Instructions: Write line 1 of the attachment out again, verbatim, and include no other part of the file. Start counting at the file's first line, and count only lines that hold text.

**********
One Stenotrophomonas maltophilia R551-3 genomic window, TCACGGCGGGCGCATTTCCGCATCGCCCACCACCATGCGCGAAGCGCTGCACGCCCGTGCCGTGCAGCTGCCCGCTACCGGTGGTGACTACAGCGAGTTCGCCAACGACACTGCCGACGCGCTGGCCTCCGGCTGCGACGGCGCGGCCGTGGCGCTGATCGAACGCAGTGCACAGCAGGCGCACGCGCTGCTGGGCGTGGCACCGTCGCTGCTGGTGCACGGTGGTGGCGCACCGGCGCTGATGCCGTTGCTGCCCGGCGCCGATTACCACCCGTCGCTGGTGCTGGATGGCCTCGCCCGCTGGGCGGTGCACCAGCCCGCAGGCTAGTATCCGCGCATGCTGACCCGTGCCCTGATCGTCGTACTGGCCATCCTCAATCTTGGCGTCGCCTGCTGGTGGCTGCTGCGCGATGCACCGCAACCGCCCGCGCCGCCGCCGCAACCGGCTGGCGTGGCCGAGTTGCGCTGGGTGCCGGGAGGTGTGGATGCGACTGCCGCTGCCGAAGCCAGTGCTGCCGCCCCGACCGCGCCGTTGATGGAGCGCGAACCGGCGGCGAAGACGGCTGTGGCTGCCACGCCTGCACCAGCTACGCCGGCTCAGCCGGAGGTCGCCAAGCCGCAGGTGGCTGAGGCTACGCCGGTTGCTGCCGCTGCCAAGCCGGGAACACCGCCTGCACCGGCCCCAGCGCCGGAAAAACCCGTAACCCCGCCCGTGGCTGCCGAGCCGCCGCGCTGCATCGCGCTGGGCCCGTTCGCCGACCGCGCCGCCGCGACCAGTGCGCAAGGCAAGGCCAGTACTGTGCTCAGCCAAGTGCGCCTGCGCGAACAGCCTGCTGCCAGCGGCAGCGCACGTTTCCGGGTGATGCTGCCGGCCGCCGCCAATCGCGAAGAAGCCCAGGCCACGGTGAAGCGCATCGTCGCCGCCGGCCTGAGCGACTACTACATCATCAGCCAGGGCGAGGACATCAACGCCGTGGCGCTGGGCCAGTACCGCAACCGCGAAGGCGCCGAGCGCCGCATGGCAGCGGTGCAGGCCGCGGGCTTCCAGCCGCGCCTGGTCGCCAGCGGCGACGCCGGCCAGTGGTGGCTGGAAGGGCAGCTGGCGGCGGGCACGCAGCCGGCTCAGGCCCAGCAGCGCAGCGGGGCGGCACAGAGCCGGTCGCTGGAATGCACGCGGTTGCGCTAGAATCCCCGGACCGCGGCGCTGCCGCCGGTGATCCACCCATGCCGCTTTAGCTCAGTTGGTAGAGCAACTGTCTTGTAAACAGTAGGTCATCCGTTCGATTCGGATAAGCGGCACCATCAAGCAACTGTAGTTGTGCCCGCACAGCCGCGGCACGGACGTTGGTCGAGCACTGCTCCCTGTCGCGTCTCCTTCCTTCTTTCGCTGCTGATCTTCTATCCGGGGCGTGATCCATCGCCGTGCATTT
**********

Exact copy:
One Stenotrophomonas maltophilia R551-3 genomic window, TCACGGCGGGCGCATTTCCGCATCGCCCACCACCATGCGCGAAGCGCTGCACGCCCGTGCCGTGCAGCTGCCCGCTACCGGTGGTGACTACAGCGAGTTCGCCAACGACACTGCCGACGCGCTGGCCTCCGGCTGCGACGGCGCGGCCGTGGCGCTGATCGAACGCAGTGCACAGCAGGCGCACGCGCTGCTGGGCGTGGCACCGTCGCTGCTGGTGCACGGTGGTGGCGCACCGGCGCTGATGCCGTTGCTGCCCGGCGCCGATTACCACCCGTCGCTGGTGCTGGATGGCCTCGCCCGCTGGGCGGTGCACCAGCCCGCAGGCTAGTATCCGCGCATGCTGACCCGTGCCCTGATCGTCGTACTGGCCATCCTCAATCTTGGCGTCGCCTGCTGGTGGCTGCTGCGCGATGCACCGCAACCGCCCGCGCCGCCGCCGCAACCGGCTGGCGTGGCCGAGTTGCGCTGGGTGCCGGGAGGTGTGGATGCGACTGCCGCTGCCGAAGCCAGTGCTGCCGCCCCGACCGCGCCGTTGATGGAGCGCGAACCGGCGGCGAAGACGGCTGTGGCTGCCACGCCTGCACCAGCTACGCCGGCTCAGCCGGAGGTCGCCAAGCCGCAGGTGGCTGAGGCTACGCCGGTTGCTGCCGCTGCCAAGCCGGGAACACCGCCTGCACCGGCCCCAGCGCCGGAAAAACCCGTAACCCCGCCCGTGGCTGCCGAGCCGCCGCGCTGCATCGCGCTGGGCCCGTTCGCCGACCGCGCCGCCGCGACCAGTGCGCAAGGCAAGGCCAGTACTGTGCTCAGCCAAGTGCGCCTGCGCGAACAGCCTGCTGCCAGCGGCAGCGCACGTTTCCGGGTGATGCTGCCGGCCGCCGCCAATCGCGAAGAAGCCCAGGCCACGGTGAAGCGCATCGTCGCCGCCGGCCTGAGCGACTACTACATCATCAGCCAGGGCGAGGACATCAACGCCGTGGCGCTGGGCCAGTACCGCAACCGCGAAGGCGCCGAGCGCCGCATGGCAGCGGTGCAGGCCGCGGGCTTCCAGCCGCGCCTGGTCGCCAGCGGCGACGCCGGCCAGTGGTGGCTGGAAGGGCAGCTGGCGGCGGGCACGCAGCCGGCTCAGGCCCAGCAGCGCAGCGGGGCGGCACAGAGCCGGTCGCTGGAATGCACGCGGTTGCGCTAGAATCCCCGGACCGCGGCGCTGCCGCCGGTGATCCACCCATGCCGCTTTAGCTCAGTTGGTAGAGCAACTGTCTTGTAAACAGTAGGTCATCCGTTCGATTCGGATAAGCGGCACCATCAAGCAACTGTAGTTGTGCCCGCACAGCCGCGGCACGGACGTTGGTCGAGCACTGCTCCCTGTCGCGTCTCCTTCCTTCTTTCGCTGCTGATCTTCTATCCGGGGCGTGATCCATCGCCGTGCATTT